It all came to an end when my son was posted to Amberley RAAF base, initially without his family or car, so the Katana would become his only transport. In the same spirit in which a change of ownership was previously effected, it was just as easily de-effected, in effect. So the Katana went to Amberley.
This purchase came about after much pestering from my stepdaughter to replace my written-off GS500, which she always referred to as ‘her’ bike. She rode it a bit but not consistently enough to keep it, once the novelty wore off for me and the capital became more useful as cash than as a depreciating motorbike.
While I had it, however, I felt an obligation to take it out every now and then – much as you might feel the need to exercise the dog. It was fun to ride, but in a very different way to the Katana. It loved to be revved; and would belt along up to 130kph without too much strain. I took it out on several group rides and used it to zip around town a few times. I was sorry to have sold it, but it didn’t make sense not to do so.
The first Royal Enfield I was introduced to was thre Bullet. This was on my tour of Rajasthan, India, in 2007. You’ll find some thoughts on it and a photo in write-up of the Rajasthan trip.
Suffice it to say, in this section, that, as one who was at the early stages of the motorcycle riding learning curve, it was quite a steepening of the curve to be thrown on a bike that had the gear lever on the ‘wrong’ side and the gearbox upside down. And then hurled into Indian traffic after a few practice runs in the hotel car park.
The Royal Enfield Bullet turned up again for the India Nepal and Bhutan tour in 2010-2011. My previous experience with it didn't seem to help much. It still took some time to get the hang of it - if ever I did. I began to think I wasn't doing too badly, albeit not without an unexpected refusal of the gears to cooperate every now and then. However, my pillion for the tour - 13 year old grandson, Dylan - was less inclined to think so. “it's not the bike, Granddad!”
Maybe it takes a third time! Yes, again, this time on my 2012 Himalaya Tour, the Royal Enfield Bullet was again my bike for the far more challenging ride through the Himalayan main range. This time, the bike was almost a joy to ride. There were, of course, the same labyrinthine mix of false neutrals, but for the most part the gears were predictably consistent. That gave me so much comfort and consolation on the switchbacks and when encountering obstacles of any nature. It might have had something to do with the fact that the tour operator (a different one) on this occasion owned the bikes so took a personal interest in his fleet. He also boasted that cogs in the gearbox and some components of the clutch had been imported from the UK. Then again, maybe my Royal Enfield skills had developed!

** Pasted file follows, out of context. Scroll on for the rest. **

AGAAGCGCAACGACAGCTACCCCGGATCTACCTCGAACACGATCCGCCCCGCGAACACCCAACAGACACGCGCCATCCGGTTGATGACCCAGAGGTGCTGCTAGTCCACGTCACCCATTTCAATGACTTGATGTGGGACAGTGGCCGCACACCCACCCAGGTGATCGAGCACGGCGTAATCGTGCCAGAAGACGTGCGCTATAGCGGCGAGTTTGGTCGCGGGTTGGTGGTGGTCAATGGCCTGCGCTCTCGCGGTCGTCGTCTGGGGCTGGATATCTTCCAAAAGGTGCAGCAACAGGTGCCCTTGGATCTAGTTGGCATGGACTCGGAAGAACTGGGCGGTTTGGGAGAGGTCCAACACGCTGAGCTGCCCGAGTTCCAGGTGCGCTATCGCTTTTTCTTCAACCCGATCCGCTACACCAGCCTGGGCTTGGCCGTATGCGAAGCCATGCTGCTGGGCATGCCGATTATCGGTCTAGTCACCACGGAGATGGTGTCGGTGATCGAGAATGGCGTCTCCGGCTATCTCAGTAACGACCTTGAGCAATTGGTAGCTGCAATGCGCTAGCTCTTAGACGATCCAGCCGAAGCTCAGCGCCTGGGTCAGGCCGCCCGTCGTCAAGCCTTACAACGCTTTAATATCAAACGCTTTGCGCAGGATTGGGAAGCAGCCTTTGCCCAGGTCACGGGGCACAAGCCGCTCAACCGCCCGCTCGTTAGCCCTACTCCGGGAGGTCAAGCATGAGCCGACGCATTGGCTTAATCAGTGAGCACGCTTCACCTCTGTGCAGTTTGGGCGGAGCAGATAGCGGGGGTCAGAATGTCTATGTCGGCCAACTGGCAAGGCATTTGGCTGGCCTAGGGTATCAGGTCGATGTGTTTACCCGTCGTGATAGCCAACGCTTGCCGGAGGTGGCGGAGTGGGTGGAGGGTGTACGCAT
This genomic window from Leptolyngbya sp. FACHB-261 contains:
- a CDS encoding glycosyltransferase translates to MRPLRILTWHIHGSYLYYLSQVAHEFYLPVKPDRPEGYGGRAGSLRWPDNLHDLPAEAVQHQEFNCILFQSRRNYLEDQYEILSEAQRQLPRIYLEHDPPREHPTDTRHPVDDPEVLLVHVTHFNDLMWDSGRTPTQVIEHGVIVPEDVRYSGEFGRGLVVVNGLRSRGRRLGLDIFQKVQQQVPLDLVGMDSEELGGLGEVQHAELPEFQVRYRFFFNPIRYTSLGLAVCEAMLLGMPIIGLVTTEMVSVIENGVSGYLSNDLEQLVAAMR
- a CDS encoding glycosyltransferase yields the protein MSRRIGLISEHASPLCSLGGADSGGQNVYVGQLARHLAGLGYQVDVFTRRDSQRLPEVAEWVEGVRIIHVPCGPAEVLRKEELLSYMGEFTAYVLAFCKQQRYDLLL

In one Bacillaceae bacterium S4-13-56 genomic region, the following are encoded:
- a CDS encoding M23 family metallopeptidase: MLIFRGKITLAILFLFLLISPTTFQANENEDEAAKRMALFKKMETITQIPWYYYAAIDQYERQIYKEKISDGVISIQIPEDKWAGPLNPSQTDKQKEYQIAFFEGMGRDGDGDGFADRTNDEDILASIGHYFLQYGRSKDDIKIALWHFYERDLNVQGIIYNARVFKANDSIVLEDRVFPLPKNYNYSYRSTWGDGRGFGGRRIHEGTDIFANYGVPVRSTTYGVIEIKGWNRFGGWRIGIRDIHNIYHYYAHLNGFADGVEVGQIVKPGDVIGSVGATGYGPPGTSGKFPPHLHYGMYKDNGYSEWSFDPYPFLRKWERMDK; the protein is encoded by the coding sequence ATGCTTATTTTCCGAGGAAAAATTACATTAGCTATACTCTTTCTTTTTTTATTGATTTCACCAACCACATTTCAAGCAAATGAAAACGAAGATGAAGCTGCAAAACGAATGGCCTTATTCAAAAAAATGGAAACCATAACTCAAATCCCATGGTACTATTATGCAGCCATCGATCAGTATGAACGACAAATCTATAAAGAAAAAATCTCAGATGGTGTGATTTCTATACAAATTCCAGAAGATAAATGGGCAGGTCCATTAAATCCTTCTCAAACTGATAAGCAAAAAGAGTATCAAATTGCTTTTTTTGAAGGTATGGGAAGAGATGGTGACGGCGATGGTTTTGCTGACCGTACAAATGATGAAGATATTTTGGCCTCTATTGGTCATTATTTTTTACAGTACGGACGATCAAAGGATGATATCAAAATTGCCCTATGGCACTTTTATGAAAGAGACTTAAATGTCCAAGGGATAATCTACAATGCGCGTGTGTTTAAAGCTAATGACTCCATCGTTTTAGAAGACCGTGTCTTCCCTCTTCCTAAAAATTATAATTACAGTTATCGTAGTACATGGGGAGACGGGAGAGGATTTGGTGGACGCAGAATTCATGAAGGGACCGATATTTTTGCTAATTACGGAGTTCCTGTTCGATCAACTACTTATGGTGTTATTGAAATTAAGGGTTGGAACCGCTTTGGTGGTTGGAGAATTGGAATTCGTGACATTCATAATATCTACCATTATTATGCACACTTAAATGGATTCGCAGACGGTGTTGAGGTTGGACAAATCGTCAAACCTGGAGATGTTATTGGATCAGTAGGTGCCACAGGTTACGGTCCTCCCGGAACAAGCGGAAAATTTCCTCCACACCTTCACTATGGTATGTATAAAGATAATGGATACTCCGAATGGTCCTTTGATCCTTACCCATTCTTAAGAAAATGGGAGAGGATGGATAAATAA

I had two more Enfield adventures: Crossing the Tibetan Plateau and riding through Western Mongolia. The first was on the Desert Storm, mercifully with the more conventional gear changing. The second was back on the Bullet.
I think I drew the short straw while on tour of Turkey in 2008. Or maybe, because I was (so I was told) one of the last to sign up, I ended up with one of the ‘left over’ bikes! Sort of like the poor girl at the school dance that no one wanted to kiss (I’m referring to the bike; not me.)
The KLE might look good in this picture, but I can’t say I enjoyed riding it all that much. The front brake was flaky, giving no confidence that it would stop you if really needed to. Fortunately, I didn’t have to put it to the test in a real situation, but it didn’t pass well in practice runs.
I should say that I later learned much more about eh KLE500 to appreciate that it’s a top bike. Mine on the trip must have been ailing.
After my Turkey experience, I had my heart in my mouth as the motorbikes were being allocated at the start of our tour of Morocco in 2009. To my relief and delight, I got one of the single cylinder F650GSs. Shame they weren’t the twin version, but, hey, worlds apart from the Turkey KLE!
As an owner of an F800ST and an aspirant for the F800GS, it was a welcome novelty to have three weeks experiencing the F650GS, if only in the then discontinued model, but seemingly now the resurrected, rebadged G650GS.
BMW F8650GS (Dakar)
I don’t own one of these; but I rode this one for four days all round the Gold Coast hinterland in Queensland, thanks to a very good friend who made it available to me. Having ridden its sibling (the F650GS (without the additional moniker of Dakar)) in Morocco, I thought it would be a piece of cake. But no, not at all. Same engine, same number of cylinders (one), same cc capacity...but hugely different to ride. First, there was a lot more ‘get up and go’ in the Dakar; but this might have attributable to the after-market pipe which, inter alia, sure let everyone know that a thumper was coming down the road. The bike seemed much heavier, although the stats don’t support that impression. Perhaps it was the height. That wasn’t just an impression. The additional height produced an entirely different riding experience, apart from making it more difficult to get it upright from its side stand, especially if there was the slightest slope to the left. It certainly hooted along. It had no problem keeping up with the suaver looking tourers. I could imagine its superior performance off road.
After feeling frustrated at not being able or, at least, not feeling comfortable to venture to so many places during my Big Trip North, I bit the bullet and bought the F800GS. I took delivery on 30 Oct 2009.